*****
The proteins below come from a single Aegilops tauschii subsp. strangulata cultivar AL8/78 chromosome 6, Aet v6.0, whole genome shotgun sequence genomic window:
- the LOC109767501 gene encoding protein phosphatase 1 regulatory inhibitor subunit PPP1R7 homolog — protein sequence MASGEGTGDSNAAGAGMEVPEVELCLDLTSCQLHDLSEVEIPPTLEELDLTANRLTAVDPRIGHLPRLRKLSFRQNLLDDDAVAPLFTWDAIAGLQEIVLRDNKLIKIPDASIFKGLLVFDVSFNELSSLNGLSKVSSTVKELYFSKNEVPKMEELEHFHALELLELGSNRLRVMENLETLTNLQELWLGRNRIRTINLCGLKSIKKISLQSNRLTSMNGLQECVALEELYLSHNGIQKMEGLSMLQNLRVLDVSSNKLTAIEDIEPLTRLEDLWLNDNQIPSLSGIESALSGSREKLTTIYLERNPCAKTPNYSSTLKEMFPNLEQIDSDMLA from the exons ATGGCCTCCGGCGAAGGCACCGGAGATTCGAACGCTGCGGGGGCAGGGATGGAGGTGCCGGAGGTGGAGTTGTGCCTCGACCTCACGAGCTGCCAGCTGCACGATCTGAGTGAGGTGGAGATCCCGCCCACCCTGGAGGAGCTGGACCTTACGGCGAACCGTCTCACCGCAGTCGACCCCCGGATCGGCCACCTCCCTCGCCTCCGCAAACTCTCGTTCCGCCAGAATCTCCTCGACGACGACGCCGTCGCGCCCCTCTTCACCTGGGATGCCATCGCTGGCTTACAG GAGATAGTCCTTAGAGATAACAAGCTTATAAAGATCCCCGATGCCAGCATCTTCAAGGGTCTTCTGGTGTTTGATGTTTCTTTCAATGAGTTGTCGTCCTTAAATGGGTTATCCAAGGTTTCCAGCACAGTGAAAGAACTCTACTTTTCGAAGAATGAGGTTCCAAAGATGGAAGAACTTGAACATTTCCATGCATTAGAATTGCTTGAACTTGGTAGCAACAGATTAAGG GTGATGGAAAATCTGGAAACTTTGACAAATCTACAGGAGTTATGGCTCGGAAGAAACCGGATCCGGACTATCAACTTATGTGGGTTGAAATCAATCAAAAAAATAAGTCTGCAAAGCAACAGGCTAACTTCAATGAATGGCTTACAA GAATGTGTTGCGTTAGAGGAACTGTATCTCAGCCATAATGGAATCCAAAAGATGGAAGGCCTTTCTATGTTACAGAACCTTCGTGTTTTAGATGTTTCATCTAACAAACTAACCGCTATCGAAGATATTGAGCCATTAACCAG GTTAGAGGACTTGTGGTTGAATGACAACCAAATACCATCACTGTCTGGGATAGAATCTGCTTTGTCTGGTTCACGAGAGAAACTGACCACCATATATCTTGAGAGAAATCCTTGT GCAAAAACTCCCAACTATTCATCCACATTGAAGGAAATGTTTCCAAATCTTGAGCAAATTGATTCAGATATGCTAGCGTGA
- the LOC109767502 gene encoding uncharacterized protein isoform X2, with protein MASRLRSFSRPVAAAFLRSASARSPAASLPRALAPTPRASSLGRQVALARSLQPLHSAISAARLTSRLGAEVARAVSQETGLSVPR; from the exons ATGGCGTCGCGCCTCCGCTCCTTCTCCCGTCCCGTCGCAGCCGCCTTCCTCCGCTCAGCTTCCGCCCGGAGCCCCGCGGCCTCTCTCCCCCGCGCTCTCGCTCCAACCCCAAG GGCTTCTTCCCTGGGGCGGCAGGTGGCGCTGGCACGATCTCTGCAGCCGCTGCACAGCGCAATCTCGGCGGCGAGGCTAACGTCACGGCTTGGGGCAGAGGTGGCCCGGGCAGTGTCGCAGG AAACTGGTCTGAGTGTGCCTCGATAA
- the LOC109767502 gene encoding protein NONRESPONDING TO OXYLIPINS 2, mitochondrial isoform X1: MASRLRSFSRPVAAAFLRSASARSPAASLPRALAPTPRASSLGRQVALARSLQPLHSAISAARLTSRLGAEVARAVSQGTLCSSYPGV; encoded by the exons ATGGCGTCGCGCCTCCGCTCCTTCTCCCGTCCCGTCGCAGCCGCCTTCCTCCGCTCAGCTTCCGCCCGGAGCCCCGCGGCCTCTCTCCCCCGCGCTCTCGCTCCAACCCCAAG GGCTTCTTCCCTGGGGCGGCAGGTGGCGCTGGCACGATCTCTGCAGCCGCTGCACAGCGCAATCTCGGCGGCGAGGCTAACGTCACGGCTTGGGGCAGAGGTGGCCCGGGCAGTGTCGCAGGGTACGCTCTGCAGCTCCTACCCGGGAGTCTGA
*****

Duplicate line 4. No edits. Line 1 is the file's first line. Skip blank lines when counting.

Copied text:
- the LOC109767502 gene encoding protein NONRESPONDING TO OXYLIPINS 2, mitochondrial isoform X1: MASRLRSFSRPVAAAFLRSASARSPAASLPRALAPTPRASSLGRQVALARSLQPLHSAISAARLTSRLGAEVARAVSQGTLCSSYPGV; encoded by the exons ATGGCGTCGCGCCTCCGCTCCTTCTCCCGTCCCGTCGCAGCCGCCTTCCTCCGCTCAGCTTCCGCCCGGAGCCCCGCGGCCTCTCTCCCCCGCGCTCTCGCTCCAACCCCAAG GGCTTCTTCCCTGGGGCGGCAGGTGGCGCTGGCACGATCTCTGCAGCCGCTGCACAGCGCAATCTCGGCGGCGAGGCTAACGTCACGGCTTGGGGCAGAGGTGGCCCGGGCAGTGTCGCAGGGTACGCTCTGCAGCTCCTACCCGGGAGTCTGA